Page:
). The activation of PI3K generates the phosphoinositide phosphates inositol 1,4,5-diphosphate and inositol 1,4,5-trisphosphate at the inner surface of the plasma membrane, which, in turn, leads to the activation of PDK1. PDK1 phosphorylates Ser-473 and Thr-308 on Akt kinase. The activated Akt kinase targets many different apoptotic substrate molecules including Forkhead transcription factors, caspase-9 and Bad, inhibiting their activity and, thereby, promoting cell survival. This signaling pathway has been shown to play an important role in neuronal development and survival (
      • Datta S.R.
      • Brunet A.
      • Greenberg M.E.
      ,
      • Buonanno A.
      • Fischbach G.D.
      ).
      The work presented here shows that Cdk5 plays a role in modulating this cell survival pathway in neurons. The neuregulin receptor ErbB2 and ErbB3 were phosphorylated by Cdk5 at Cdk5 consensus motifs containing Ser-1176 of ErbB2 and Thr-871 of ErbB3, respectively. In addition, Ser-1120 of ErbB3 in the sequence RSRSRSPRPR was identified by in vitro phosphorylation as a preferred Cdk5 phosphorylation site, suggesting that RSRSRSPRPR is a novel Cdk5 phosphorylation consensus sequence. Transfection studies using COS-7 cells show that these residues are also phosphorylated in vivo. Although it has been shown that Cdk5 specifically phosphorylates peptides containing X(S/T)PXK motifs (where X represents a neutral/basic residue) (
      • Shetty K.T.
      • Link W.T.
      • Pant H.C.
      ,
      • Veeranna Amin N.D.
      • Ahn N.G.
      • Jaffe H.
      • Winters C.A.
      • Grant P.
      • Pant H.C.
      ), the ability of Cdk5 to phosphorylate this novel (SPRXR) consensus sequence motif in ErbB3 raises the possibility that Cdk5 targets other proteins in the nervous system than X(S/T)PX(K/R). In addition, this study suggests that Cdk5 is involved in the regulation of receptor protein-tyrosine kinases affecting downstream signaling transduction pathways in neuronal development and survival (Fig. 8).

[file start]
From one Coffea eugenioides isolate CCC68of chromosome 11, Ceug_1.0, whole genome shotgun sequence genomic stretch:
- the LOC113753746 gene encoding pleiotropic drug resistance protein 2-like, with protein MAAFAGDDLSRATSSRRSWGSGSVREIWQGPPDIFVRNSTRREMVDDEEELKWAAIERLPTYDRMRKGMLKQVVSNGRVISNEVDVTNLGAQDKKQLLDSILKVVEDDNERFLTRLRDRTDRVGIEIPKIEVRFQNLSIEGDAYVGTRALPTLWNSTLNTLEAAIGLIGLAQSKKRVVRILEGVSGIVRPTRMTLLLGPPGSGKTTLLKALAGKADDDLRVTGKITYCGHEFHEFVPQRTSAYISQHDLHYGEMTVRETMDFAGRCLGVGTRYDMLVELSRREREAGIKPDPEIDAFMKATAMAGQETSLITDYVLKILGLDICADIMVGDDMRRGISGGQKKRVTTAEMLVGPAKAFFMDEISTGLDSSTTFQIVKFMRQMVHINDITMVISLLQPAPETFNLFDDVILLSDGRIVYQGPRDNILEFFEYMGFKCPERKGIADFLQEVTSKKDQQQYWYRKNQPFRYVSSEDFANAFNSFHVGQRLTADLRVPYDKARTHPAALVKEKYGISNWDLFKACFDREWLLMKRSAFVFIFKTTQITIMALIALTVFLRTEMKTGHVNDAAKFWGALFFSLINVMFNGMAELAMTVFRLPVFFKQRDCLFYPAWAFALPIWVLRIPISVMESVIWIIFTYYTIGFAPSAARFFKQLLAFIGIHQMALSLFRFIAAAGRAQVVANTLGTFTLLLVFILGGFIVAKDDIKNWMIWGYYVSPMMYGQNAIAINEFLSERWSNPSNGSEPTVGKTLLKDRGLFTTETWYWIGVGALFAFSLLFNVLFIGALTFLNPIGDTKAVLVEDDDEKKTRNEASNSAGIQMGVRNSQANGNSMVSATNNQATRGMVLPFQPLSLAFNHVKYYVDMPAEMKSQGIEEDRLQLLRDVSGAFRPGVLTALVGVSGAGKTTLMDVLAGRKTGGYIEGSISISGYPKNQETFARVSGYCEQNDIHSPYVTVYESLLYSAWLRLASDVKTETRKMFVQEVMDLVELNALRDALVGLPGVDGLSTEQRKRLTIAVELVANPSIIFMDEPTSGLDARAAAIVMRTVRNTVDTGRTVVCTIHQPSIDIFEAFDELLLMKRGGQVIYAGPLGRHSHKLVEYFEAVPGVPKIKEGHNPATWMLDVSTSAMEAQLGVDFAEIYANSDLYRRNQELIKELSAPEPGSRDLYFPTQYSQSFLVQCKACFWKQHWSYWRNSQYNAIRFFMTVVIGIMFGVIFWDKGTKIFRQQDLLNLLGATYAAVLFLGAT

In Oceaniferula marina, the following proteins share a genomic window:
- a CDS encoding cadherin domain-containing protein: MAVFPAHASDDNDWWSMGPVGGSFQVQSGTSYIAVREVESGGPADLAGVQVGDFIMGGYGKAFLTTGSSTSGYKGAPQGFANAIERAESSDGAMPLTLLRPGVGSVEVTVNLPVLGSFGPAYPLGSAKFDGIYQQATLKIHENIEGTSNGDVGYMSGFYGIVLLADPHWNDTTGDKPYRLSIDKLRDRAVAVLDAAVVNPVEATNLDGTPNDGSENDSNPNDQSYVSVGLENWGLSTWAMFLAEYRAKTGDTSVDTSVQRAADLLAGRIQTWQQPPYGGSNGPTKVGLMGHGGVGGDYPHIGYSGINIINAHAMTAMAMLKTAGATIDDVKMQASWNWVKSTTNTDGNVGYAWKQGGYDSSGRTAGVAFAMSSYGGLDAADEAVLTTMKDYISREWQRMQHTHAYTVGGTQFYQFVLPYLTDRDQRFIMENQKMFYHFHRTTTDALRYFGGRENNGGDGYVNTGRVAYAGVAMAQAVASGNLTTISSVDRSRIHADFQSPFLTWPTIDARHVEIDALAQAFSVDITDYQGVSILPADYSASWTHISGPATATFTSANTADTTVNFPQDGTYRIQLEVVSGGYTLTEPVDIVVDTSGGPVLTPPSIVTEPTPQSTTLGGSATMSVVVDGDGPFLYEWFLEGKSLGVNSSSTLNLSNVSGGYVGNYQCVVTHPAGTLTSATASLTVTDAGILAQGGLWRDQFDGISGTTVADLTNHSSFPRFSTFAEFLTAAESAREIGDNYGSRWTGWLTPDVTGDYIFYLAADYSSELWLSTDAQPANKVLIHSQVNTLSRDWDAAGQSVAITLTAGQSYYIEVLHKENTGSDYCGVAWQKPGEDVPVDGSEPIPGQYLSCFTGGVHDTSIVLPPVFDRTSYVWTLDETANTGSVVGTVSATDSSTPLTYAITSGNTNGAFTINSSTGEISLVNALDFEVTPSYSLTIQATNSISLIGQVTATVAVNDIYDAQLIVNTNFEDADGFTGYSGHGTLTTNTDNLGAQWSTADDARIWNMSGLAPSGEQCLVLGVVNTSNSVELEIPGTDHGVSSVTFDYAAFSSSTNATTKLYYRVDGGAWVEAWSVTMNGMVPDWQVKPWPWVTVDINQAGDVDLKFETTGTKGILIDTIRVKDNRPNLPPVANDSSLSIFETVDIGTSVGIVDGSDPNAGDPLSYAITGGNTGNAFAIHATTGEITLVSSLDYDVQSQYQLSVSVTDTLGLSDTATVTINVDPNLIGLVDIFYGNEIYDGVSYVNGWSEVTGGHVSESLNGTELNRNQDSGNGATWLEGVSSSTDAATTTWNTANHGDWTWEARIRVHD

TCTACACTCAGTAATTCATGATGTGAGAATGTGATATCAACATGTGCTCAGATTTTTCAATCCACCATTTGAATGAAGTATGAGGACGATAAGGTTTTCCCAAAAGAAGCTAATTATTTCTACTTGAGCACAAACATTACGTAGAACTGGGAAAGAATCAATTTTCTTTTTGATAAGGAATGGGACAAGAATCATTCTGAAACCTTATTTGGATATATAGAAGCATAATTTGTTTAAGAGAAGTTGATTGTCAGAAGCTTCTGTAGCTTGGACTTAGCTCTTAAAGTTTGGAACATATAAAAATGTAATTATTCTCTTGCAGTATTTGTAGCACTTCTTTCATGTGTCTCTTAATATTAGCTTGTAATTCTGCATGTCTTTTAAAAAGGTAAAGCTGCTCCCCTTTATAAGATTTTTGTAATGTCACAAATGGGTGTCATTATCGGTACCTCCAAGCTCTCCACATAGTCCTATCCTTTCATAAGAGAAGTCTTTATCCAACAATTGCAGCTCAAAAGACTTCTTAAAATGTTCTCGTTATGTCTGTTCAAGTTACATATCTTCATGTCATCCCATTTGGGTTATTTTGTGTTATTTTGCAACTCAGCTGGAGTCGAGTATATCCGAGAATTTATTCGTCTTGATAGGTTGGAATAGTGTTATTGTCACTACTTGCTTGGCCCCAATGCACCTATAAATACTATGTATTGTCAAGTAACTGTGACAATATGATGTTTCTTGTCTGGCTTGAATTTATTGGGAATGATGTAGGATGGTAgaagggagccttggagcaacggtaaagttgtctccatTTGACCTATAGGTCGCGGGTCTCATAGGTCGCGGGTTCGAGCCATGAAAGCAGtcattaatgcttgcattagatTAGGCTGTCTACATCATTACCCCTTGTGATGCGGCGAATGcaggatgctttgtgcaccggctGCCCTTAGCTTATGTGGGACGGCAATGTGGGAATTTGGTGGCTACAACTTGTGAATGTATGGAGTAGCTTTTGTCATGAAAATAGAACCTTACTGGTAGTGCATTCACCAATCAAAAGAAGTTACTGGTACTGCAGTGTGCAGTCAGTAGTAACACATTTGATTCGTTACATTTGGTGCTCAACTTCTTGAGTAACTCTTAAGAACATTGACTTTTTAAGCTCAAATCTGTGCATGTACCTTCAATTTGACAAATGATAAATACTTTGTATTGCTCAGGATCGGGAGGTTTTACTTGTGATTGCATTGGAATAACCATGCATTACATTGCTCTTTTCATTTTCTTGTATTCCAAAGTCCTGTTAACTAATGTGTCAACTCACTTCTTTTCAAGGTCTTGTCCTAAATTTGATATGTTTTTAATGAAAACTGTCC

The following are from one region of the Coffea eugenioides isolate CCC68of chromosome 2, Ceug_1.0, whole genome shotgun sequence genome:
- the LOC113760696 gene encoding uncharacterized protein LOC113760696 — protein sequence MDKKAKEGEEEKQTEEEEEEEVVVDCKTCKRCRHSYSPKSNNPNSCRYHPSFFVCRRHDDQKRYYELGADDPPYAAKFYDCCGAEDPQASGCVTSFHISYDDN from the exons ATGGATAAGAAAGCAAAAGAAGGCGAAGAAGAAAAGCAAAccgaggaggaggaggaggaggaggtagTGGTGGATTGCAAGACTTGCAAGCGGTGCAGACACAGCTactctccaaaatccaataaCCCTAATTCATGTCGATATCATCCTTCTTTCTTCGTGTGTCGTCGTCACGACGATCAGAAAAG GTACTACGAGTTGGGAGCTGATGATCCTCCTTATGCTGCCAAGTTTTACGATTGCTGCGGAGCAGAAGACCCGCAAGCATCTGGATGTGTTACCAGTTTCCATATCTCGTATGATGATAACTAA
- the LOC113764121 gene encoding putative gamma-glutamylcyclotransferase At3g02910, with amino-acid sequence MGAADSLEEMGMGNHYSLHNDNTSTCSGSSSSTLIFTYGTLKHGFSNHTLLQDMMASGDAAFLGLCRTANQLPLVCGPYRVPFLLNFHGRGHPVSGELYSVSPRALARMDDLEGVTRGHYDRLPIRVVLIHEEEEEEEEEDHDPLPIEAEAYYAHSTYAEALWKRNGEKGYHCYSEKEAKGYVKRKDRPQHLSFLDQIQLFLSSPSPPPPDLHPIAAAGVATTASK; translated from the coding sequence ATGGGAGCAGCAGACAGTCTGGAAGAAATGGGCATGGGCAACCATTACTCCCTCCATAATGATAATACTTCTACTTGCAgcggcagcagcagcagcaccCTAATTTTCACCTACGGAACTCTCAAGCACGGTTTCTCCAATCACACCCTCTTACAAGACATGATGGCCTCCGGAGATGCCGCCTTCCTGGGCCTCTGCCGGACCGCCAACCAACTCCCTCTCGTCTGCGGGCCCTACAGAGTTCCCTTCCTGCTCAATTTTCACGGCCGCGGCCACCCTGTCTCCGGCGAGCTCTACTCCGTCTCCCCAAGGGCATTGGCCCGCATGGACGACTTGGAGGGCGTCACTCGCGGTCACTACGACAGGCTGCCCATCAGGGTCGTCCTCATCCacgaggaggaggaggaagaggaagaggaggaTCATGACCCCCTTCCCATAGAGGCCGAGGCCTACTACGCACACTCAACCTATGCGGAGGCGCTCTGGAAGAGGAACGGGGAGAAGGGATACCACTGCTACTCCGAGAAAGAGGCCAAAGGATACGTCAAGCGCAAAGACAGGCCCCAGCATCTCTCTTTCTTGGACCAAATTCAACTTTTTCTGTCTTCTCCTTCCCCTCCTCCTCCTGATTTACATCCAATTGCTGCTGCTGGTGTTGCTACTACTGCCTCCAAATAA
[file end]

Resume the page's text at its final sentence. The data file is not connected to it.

Figure thumbnail gr8
      Fig. 8Schematic representation of the phosphorylation of ErbB2 and ErbB3 by Cdk5. The diagram shows that neuregulin receptors ErbB2 and ErbB3 were phosphorylated by Cdk5-p35 at Cdk5 consensus motifs containing Ser-1176 of ErbB2 and Thr-871 and Ser-1120 of ErbB3. In turn, this phosphorylation affects activation of the PI3K/Akt signaling pathway by neuregulin.
      Phosphorylation of ErbB receptors is probably essential to their function. ErbB3 has been shown to be well adapted to mediate PI3K signaling, because it contains in its C-terminal phosphorylation domain six such consensus p85 binding motifs (
      • Hellyer N.J.
      • Kim H.H.
      • Greaves C.H.
      • Sierke S.L.
      • Koland J.G.